If you have a Google account (Gmail, Google Plus, etc.) then you should be aware that nearly 5 million Gmail addresses and passwords have been revealed on a Russian Bitcoin forum Wednesday, September 10th. It isn’t certain whether there has been a security breach in the Google servers, or if this list comes from information obtained from past scams. Regardless, it would be safe to change your password immediately and to take the following measures to respond to this situation and protect your account:
1) Do not fall for any phishing scams. In light of these events, there may be several websites promising to check your account’s safety. These websites may ask you to enter your email address and other information–do not fall for this, it is likely that these are not legitimate, but they are likely to be attempts to acquire your personal information. Be safe, and change your password.
2) Change your password immediately. Changing your password may be inconvenient, but learning to regularly change your password is a safe practice that you will never regret. Follow these steps to create a strong password:
a) Do not use complete words or phrases. If you need to use a word, try breaking it up with symbols and numbers. Using random uppercase and lowercase letters helps, too.
b) Do not use anything that can be traced back to you. This could include, but is not limited to, your zip code, your birthday, your graduating mascot, etc.
c) Do not use anything associated with your email address. Avoid using the same numbers used in your email address. Also, avoid using numbers that are associated with your email address (e.g. your birthday, your zipcode, etc.).
d) Do not use obvious keyboard combinations. Such combinations could be ‘12345,’ ‘qwerty,’ ‘abcd,’ etc.
e) Keep it longer than 8 characters. If possible, use an even longer password–the longer the better.
2) Take advantage of extra security measures. Many websites offer something called a Two-Step Verification. What this means is that you will need to verify your account by first entering your password, and secondly by entering a randomly generated code that is sent to your mobile phone. It doesn’t take long to set up, and it could save you a great deal of grief in the future. To set this up on Gmail, you will need to:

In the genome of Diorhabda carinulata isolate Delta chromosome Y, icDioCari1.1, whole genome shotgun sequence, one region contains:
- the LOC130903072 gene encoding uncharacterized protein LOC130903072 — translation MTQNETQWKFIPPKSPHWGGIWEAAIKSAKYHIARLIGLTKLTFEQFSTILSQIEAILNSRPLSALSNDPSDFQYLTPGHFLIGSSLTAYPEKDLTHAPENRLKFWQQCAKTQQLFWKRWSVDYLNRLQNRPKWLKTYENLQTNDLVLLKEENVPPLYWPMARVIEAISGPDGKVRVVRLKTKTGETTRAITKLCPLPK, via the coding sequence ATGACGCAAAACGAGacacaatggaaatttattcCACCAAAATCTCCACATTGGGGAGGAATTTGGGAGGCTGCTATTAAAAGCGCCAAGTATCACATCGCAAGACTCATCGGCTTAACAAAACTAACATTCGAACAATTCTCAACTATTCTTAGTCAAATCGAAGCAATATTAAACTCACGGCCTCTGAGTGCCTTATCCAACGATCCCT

a) Log in to your Gmail account.
b) Click on the settings icon in the upper right hand corner, and select the Settings option.
c) Go to the “Accounts and Import” tab, and under “Change account settings” select “Change password recover options”. Here you will be able to tether your phone number to your account, and also create a security question incase you forget your password.
3) Use different, unique passwords for different accounts. Do not recycle passwords for different accounts. Considering most websites today allow you to use your email for your login, hacking into one account could potentially mean free access to all of your other accounts. You should create a unique password for every account. Don’t just change a number or add a few more, but create a completely different password for each account. If you have trouble remembering passwords (like the rest of the world), there are several powerful and secure password managers at hand. 1Password and Password Box are two very good (and free) options.
I understand how scary it can be to have your account hacked, but following these steps will not only make your account more secure, but it will also restore peace of mind as you wade through the threatening internet waters. I hope this guide helps you as you either move forward from a security breach, or take measures to ensure that you never experience one. Please leave a comment if you have any questions or if you have any personal security tips that you would like to share. Thanks!
photocred: Rayi Christian W
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